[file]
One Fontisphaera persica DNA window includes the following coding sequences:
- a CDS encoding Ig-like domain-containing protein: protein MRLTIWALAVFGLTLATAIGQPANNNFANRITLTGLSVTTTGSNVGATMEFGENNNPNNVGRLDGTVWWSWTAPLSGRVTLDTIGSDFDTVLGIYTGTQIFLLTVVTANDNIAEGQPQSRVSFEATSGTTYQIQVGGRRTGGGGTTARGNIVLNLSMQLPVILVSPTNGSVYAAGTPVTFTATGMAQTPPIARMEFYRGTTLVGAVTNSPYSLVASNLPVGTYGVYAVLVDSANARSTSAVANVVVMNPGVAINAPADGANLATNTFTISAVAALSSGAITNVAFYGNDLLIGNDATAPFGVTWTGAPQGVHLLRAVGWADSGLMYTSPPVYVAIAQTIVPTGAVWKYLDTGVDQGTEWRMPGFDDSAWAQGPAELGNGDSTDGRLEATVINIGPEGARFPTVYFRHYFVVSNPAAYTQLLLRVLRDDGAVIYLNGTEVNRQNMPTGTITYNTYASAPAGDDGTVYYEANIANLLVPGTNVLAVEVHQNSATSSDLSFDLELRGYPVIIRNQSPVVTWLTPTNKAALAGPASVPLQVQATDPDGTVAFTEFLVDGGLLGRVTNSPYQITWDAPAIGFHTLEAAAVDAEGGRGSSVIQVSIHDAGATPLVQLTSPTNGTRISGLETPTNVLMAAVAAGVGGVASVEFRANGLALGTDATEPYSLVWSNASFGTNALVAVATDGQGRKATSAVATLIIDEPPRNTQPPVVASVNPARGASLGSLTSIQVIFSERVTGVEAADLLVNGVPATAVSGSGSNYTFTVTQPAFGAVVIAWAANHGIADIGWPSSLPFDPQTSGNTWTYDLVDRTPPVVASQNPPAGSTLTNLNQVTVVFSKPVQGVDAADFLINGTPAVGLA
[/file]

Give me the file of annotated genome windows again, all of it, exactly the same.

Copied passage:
One Fontisphaera persica DNA window includes the following coding sequences:
- a CDS encoding Ig-like domain-containing protein: protein MRLTIWALAVFGLTLATAIGQPANNNFANRITLTGLSVTTTGSNVGATMEFGENNNPNNVGRLDGTVWWSWTAPLSGRVTLDTIGSDFDTVLGIYTGTQIFLLTVVTANDNIAEGQPQSRVSFEATSGTTYQIQVGGRRTGGGGTTARGNIVLNLSMQLPVILVSPTNGSVYAAGTPVTFTATGMAQTPPIARMEFYRGTTLVGAVTNSPYSLVASNLPVGTYGVYAVLVDSANARSTSAVANVVVMNPGVAINAPADGANLATNTFTISAVAALSSGAITNVAFYGNDLLIGNDATAPFGVTWTGAPQGVHLLRAVGWADSGLMYTSPPVYVAIAQTIVPTGAVWKYLDTGVDQGTEWRMPGFDDSAWAQGPAELGNGDSTDGRLEATVINIGPEGARFPTVYFRHYFVVSNPAAYTQLLLRVLRDDGAVIYLNGTEVNRQNMPTGTITYNTYASAPAGDDGTVYYEANIANLLVPGTNVLAVEVHQNSATSSDLSFDLELRGYPVIIRNQSPVVTWLTPTNKAALAGPASVPLQVQATDPDGTVAFTEFLVDGGLLGRVTNSPYQITWDAPAIGFHTLEAAAVDAEGGRGSSVIQVSIHDAGATPLVQLTSPTNGTRISGLETPTNVLMAAVAAGVGGVASVEFRANGLALGTDATEPYSLVWSNASFGTNALVAVATDGQGRKATSAVATLIIDEPPRNTQPPVVASVNPARGASLGSLTSIQVIFSERVTGVEAADLLVNGVPATAVSGSGSNYTFTVTQPAFGAVVIAWAANHGIADIGWPSSLPFDPQTSGNTWTYDLVDRTPPVVASQNPPAGSTLTNLNQVTVVFSKPVQGVDAADFLINGTPAVGLA